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Naming Cocktails


Troy Sidle
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That's odd. I was just about to post my update to that cocktail... (You'll note my naming strategy in calling it "Craft." That lets drinkers know that what they're experiencing is an expertly balanced and tasteful concoction hand-crafted by an artisanal mixologist. Just a naming pro-tip ;-)...)

by Dale DeGroff, Clyde Common, Williamsburg, MA.
3/4 oz Limoncello
3/4 oz Strawberry eau de vie (squirrel-infused)
3/4 oz Eau de Vie of Douglas Fir
3/4 oz Raspberry Shrub
3/4 oz Maraschino Liqueur
3/8 oz Cranberry (Pickled)
4 pn Tartaric acid powder
1 ds Demerara syrup (3:1)
1 rinse Grenadine
16 spl Fernet Branca
Plant, grow, ferment, and distill eaux de vie from lemons, strawberries, and Douglas Fir on-site in the greenhouse on the terrace of your Brooklyn loft. (Must be on-site. Must be Brooklyn.) Sweeten the lemon eau de vie with fresh cane syrup. Infuse the strawberry eau de vie with squirrel (fresh only!). Combine. Hand craft a barrel out of staves rescued from your father's first yacht and age spirits in barrel for six weeks or until you've grown bored and moved on to your next artisanal project, whichever comes first. Empty barrel, and heart. Combine contents of barrel (but not heart) with handmade raspberry shrub (with raspberries plucked from your significant other's father's estate) and authentic Maraschino liqueur. In a mortar and pestle, mash with pickled cranberries overnight. Strain. Ferment in the gullet of a hoatzin, the Guyanese stink-bird (for that touch of Demerara smoke!). Kill and gut bird; double strain. In Erlenmeyer flask, add tartaric acid (fresh squeezed only!) and Demerara syrup, then smash the flask over a rotary evaporator and evaporate its contents rotarily. Convert the remaining liquid into a spray and serve out of an atomizer inserted into the mouth of a grenadine-rinsed and hand-taxidermied squirrel (eastern gray only!). Splash Fernet Branca (or other difficult amaro) until fragrant. Serve up.

I assume you garnish with a squirrel tail, rinsed with home-distilled absinthe employing fresh herbs, table scraps, and stuff found under the bed the day after the last Beltaine, and aged in the armpit of the bar-back for a weekend?

"The thirst for water is a primitive one. Thirst for wine means culture, and thirst for a cocktail is its highest expression."

Pepe Carvalho, The Buenos Aires Quintet by Manuel Vazquez Montalban

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Those who play with firewater sometimes get burned?

Seriously, we should probably all be apologizing to the OP for hijacking his thread!

"The thirst for water is a primitive one. Thirst for wine means culture, and thirst for a cocktail is its highest expression."

Pepe Carvalho, The Buenos Aires Quintet by Manuel Vazquez Montalban

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OP, I am sorry for lighting your thread on fire, with flamed squirrel tail garnishes.

I am also sorry for writing "ginophiles" upthread, when I clearly meant ginophobes. There. It feels good to get that off my chest.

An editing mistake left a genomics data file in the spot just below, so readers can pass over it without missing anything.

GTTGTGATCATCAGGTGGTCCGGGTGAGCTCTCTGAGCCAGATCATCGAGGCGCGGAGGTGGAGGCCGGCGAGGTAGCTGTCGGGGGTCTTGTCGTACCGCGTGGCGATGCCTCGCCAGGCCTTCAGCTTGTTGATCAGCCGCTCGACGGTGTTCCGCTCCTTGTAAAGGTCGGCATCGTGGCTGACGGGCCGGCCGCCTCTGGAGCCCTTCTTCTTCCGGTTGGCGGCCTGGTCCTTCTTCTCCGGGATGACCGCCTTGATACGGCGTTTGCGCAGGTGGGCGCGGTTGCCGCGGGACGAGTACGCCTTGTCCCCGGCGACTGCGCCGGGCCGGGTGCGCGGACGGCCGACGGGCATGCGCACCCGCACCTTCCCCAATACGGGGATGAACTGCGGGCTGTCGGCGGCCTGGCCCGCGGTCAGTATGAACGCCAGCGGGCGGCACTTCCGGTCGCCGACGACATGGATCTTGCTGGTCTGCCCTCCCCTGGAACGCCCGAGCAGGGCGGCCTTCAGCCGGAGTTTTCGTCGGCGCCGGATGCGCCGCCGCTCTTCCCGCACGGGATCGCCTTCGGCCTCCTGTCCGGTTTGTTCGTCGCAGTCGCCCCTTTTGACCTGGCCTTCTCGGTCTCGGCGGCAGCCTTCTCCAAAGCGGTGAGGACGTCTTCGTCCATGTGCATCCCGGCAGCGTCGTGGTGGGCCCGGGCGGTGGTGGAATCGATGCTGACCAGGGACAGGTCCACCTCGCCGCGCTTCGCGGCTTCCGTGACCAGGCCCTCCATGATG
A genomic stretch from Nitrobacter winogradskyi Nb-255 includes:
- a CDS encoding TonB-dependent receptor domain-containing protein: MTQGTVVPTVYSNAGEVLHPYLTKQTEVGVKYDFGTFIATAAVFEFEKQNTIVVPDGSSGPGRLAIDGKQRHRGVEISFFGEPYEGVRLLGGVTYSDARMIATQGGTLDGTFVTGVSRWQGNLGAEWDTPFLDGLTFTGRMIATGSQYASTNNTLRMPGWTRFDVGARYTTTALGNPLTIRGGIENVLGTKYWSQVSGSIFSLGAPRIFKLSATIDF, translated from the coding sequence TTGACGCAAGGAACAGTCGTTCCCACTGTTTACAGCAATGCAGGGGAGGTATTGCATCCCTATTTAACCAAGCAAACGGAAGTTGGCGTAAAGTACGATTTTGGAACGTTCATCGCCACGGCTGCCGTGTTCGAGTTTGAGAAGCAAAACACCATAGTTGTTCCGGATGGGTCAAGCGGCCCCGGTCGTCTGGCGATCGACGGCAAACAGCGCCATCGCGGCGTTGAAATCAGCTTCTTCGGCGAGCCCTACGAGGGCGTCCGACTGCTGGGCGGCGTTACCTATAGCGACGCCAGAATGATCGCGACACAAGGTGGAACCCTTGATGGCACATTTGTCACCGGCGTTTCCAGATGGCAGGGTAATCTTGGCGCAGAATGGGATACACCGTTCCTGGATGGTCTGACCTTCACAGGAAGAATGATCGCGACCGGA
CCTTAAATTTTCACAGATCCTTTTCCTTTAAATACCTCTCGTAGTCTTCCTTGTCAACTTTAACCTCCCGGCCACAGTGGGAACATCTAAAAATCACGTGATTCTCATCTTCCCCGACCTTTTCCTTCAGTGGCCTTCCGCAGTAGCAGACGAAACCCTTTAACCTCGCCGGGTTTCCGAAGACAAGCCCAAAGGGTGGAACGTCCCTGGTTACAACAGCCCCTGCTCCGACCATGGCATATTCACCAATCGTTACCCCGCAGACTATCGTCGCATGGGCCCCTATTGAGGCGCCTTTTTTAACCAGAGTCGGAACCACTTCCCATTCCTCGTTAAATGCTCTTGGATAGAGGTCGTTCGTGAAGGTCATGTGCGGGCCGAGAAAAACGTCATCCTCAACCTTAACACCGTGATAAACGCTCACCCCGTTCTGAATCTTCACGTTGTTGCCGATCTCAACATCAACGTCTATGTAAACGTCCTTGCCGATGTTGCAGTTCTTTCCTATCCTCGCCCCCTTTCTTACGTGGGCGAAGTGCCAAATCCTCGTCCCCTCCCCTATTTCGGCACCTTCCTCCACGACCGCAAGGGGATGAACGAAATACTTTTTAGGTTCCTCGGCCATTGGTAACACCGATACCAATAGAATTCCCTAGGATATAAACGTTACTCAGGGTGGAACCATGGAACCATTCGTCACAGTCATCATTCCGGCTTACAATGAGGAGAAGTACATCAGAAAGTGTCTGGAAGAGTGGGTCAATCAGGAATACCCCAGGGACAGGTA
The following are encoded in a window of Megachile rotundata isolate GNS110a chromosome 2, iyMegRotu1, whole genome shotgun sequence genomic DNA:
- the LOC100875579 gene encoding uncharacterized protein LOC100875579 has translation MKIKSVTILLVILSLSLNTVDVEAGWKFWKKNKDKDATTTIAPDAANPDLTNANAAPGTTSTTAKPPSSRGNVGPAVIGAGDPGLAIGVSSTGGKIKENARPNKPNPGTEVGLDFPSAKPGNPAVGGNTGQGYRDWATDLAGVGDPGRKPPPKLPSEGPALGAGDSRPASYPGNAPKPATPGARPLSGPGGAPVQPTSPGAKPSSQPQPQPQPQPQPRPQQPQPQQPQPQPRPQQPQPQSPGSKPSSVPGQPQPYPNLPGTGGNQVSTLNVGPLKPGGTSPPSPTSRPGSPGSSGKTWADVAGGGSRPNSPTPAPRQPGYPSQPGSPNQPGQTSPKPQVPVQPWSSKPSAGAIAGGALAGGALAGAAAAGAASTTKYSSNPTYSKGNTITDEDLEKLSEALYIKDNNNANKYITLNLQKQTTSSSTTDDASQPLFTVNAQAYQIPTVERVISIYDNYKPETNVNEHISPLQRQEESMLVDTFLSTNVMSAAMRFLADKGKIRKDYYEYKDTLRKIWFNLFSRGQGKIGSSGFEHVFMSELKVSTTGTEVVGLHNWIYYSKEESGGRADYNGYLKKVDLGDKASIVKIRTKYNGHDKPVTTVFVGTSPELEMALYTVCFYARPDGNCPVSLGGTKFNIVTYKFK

DrunkLab.tumblr.com

”In Demerara some of the rum producers have a unique custom of placing chunks of raw meat in the casks to assist in aging, to absorb certain impurities, and to add a certain distinctive character.” -Peter Valaer, "Foreign and Domestic Rum," 1937

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  • 2 months later...

Martin Doudoroff linked this really nice article about cocktail naming on twitter today. It discusses naming conventions based on references, the difficulties of finding a pertinent and original name for a new cocktail, etc.

http://www.themorningnews.org/article/swizzle-me-this

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  • 5 years later...

Re the Squirrel Sex Manhattan. Squirrels can't remember where they bury one ingredient, let alone 20, so this drink is wildly improbable. In fact the drink sounds as disgusting as having sex with a squirrel. When I came to the last ingredient and realized that in addition to a squirrel the sex was really a threesome, including a ferret I really felt ill. Oh wait, my mistake.

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The naming of drinks is a difficult matter, 

It isn't just one of your barhopping games; 

You may think at first I'm as mad as a hatter 

When I tell you a drink must have TWO DIFFERENT NAMES. 

First of all, there's the name that the drinkers use daily, 

Such as Julep, Manhattan, or Punch or Great Dane,

Such as Vesper, Old Fashioned, or Coffee with Bailey's 

Each one a sensible everyday name.

 

To be continued, maybe...

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"There is no sincerer love than the love of food."  -George Bernard Shaw, Man and Superman, Act 1

 

Gene Weingarten, writing in the Washington Post about online news stories and the accompanying readers' comments: "I basically like 'comments,' though they can seem a little jarring: spit-flecked rants that are appended to a product that at least tries for a measure of objectivity and dignity. It's as though when you order a sirloin steak, it comes with a side of maggots."

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